Lecture - Experimental and Theoretical Probability

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Experimental and Theoretical Probability:

Experimental and Theoretical Probability Essential Question : How can theoretical probabilities be used to predict experimental probabilities?

What is Probability?:

What is Probability? Probability = the likelihood (chance) that an event will occur

Theoretical Probability:

Theoretical Probability Probability can be calculated. There are two types of calculated probabilities: Theoretical Probability Probability based on known information Calculated on the possible outcomes, when they are equally likely Outcomes = the possible results of an event Ex. : When you flip a coin, the possible outcomes are heads and tails.

Example #1: Theoretical Probability:

Example #1: Theoretical Probability Violet rolls a die. What is the probability that she will roll an even number?

Example #1 (cont’d) Thought Process:

Example #1 (cont’d) Thought Process REMEMBER… A die has six possible outcomes. We can roll a 1, 2, 3, 4, 5, or 6. An even number is divisible by two, so on the die, 2, 4, and 6 are even numbers. Thus, the desired outcomes are 2, 4, and 6; they are the numbers that Violet will be happy with if she rolls them. ASK YOURSELF… How many desired outcomes are there? In other words, on the die, how many even numbers (the desired outcome) are there? How many total possible outcomes are there? In other words, on the die, how many numbers are there?

Example #1 (cont’d) Work:

Example #1 (cont’d) Work Using giant ones, we can simplify. is just another way of writing . Answer : The probability that Violet will roll an even number is .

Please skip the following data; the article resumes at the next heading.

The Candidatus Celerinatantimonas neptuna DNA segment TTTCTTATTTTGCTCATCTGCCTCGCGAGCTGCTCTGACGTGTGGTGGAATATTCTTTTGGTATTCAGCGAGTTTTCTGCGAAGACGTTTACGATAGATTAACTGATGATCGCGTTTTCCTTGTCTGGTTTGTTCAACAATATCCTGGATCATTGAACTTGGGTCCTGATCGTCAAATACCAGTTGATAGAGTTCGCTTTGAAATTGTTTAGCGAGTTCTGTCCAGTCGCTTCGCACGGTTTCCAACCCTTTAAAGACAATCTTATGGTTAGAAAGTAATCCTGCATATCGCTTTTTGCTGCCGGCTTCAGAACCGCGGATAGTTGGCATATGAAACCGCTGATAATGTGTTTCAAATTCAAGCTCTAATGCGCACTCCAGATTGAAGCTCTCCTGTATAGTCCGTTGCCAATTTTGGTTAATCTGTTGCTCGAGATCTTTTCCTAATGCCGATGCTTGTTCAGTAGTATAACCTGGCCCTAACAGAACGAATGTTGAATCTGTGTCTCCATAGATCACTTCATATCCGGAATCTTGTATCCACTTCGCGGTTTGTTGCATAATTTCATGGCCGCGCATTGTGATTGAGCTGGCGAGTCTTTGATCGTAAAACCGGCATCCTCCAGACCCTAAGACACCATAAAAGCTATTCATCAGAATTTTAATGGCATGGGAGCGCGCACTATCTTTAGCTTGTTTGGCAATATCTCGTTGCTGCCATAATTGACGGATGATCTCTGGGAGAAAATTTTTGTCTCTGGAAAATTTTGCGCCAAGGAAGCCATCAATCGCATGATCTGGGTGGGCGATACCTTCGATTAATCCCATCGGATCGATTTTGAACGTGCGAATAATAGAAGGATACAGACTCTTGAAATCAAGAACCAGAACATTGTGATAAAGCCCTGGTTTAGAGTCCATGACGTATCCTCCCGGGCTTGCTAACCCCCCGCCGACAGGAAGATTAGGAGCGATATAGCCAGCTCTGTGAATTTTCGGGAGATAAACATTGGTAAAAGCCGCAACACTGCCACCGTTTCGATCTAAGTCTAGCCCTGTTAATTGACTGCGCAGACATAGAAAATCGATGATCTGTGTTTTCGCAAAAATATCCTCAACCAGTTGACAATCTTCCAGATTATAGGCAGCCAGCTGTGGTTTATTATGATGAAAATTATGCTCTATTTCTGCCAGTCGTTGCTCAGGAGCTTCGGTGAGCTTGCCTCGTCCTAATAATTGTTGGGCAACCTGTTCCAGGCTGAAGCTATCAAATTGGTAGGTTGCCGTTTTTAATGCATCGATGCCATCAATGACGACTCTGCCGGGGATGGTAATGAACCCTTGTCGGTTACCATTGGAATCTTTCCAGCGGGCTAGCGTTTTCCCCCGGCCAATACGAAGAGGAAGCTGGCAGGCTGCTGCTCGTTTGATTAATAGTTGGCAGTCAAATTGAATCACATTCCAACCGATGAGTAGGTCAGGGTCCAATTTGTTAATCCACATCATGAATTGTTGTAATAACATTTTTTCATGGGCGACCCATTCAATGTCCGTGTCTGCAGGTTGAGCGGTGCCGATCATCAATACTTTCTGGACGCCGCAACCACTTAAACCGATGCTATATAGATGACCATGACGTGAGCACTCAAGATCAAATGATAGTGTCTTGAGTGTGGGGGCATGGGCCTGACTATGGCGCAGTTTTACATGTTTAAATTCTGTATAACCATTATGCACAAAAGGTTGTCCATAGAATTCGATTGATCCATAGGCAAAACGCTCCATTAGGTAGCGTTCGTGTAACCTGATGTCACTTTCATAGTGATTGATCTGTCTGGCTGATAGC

Experimental Probability:

Experimental Probability 2. Experimental Probability Based on data collected from an experiment

Example #2: Experimental Probability:

Example #2: Experimental Probability Mario spins this spinner (the one seen on the right) 20 times. His data is as follows: Blue – 1 Purple – 10 Red – 4 Yellow – 5 Find the probability of spinning yellow.

Example #2 (cont’d) Thought Process:

Example #2 (cont’d) Thought Process ASK YOURSELF… How many successful outcomes are there? In other words, how many times did Mario spin a yellow? How many times did Mario spin his spinner?

Example #2 (cont’d) Work:

Example #2 (cont’d) Work Just like in Example #1, we can simplify using giant ones Answer : The probability that Mario spins a yellow is .

Create a Chart:

Create a Chart Outcomes Tallies Number of Tallies Blue I 1 Purple IIIII IIIII 10 Red IIII 4 Yellow IIIII 5 Outcomes Tallies Number of Tallies Blue I 1 Purple IIIII IIIII 10 Red IIII 4 Yellow IIIII 5 Let’s say that you conduct your own experiment. To stay organized, create a chart like the one below to record your data. Let’s use the data from Example #2.

How can probabilities be represented?:

How can probabilities be represented? Probabilities can be represented as a fraction, decimal, and percent. Refer to Example #2: The answer is . Remember that percents are ratios out of 100 Remember that fractions are the same as division problems Answer : The probability that Mario spins a yellow is or .

Review:

Review Click on this video to learn more about theoretical and experimental probability!